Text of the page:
Now other types of loans that effectively are cash flow loans and don't have particular collateral behind them are perhaps a different outcome. One of the real challenges with small business and smaller commercial entities - and this is why it's important that the government keeps supporting them – first, they don't have access to capital markets in effect the Fed put on liquidity, they're not public entities and, secondly, they don't necessarily have enterprise value, they are worth the production of whatever their employees produce, and so if you shut them down you're effectively putting a whole bunch of people into unemployment and not recovering anything.
So that always weighs into how we make decisions. We ultimately want to try to support clients. We want to make the right economic decision for PNC. We have the patience and capital to make that right economic decision, on a case by case basis. But this is a weird environment, there's a lot of capital on the sidelines, particularly in real estate. If you think about the people who buy B-pieces in CMBS, Willy, a lot of capital on the sidelines that isn't really stepping into this yet. In theory they’re the smart money saying we haven't even seen the bottom here.
WW: Bill on that, as you sort of segment out between the various business lines that PNC is in, one of the big concerns that I've had is consumer finance having significant problems in, for instance, the cards business which then kind of falls into the auto loan and the student loan and the mortgage space on the consumer side, which then pinches financial services institutions like PNC and then causes a more, if you will, conservative stance on extending credit to both companies as well as real estate which are both as you just said better capitalized, a lot of money sitting on the sidelines.
As I look through the Fed stress test, which I would say in reading it PNC without a doubt - first of all I don't do that very often, I did that in preparation for talking to you so I got a little geeky on that, I know you know the numbers in there better than almost anybody - but as I looked into it consumer finance and particularly cards, is the one area where default rates under the big stress scenario get up into the high teens and low 20 percentages. And then you look at everything else where whether it's in first trust mortgages on single family homes, whether it's HELOC’s (home equity line of credit), whether it's C&I loans (commercial and industrial loan), whether it's commercial real estate, none of those get close to that kind of a default rate. Just size for me and for those listening, could that consumer finance problem in cards kind of flow through the system in such a dramatic way that it could really put pressure on financial services institutions or relatively speaking is it a small enough component part of lending that it will have pretty high default rates but it's not something that's going to materially impact the capitalization of the U.S. banking system?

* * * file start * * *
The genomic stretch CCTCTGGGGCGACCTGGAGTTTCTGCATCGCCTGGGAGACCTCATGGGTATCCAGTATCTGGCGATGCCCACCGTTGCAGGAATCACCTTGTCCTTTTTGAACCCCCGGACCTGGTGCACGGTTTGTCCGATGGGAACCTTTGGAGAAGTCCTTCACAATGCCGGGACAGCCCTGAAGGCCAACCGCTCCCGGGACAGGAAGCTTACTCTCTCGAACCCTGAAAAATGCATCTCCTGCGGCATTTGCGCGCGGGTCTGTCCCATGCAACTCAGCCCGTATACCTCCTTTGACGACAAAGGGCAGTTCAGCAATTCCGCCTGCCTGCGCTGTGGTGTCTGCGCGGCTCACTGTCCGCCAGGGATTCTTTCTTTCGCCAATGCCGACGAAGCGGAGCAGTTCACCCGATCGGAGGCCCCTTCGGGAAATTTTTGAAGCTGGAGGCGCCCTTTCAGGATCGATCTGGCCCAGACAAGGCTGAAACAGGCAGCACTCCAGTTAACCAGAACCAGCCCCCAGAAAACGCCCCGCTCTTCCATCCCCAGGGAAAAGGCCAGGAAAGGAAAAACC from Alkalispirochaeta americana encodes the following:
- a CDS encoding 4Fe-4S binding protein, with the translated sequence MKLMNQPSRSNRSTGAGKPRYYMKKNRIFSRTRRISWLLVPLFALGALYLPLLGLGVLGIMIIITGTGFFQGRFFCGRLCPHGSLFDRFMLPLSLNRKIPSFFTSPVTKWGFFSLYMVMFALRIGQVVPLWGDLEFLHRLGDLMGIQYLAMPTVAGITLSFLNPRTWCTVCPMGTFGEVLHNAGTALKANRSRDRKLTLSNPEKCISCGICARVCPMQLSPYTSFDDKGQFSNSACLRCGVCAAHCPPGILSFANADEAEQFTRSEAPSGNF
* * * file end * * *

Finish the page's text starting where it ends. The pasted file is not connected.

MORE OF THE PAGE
BD: So, first a little technical bit. That 18 to 19 percent default rates in card, those are actually the loss rates, not the default rates. In C&I where they might have a five percent number against PNC for C&I rate, those are our loss rates. Inside of that, if you assume we recover 75 cents on the dollar - pick a number - the default rate’s actually much higher than that. First point. Second point is, one of the reasons PNC does well inside of those stresses is we have a fairly diversified book of business, we're not concentrated in card. Now there's a few credit card monoline companies out there that of course if you hit that type of loss rate in card are really going to struggle notwithstanding they're much better capitalized this time around than the financial crisis.
One of the things that, just as an aside, all the equity analysts are playing with this - they're trying to figure out is this a C&I real estate recession. The financial crisis was a consumer recession largely because of the bubble in residential housing and so they’re saying is this going to be a C&I problem not a consumer problem. Of course, if it's a C&I problem, it becomes a consumer problem because unemployment spikes if companies are going out of business. So in the end a general slowdown in the economy is going to hit all of these things one way or the other and I think the most exposed areas at the moment are in retail, hotels, restaurants and then somewhat related to COVID is oil and gas.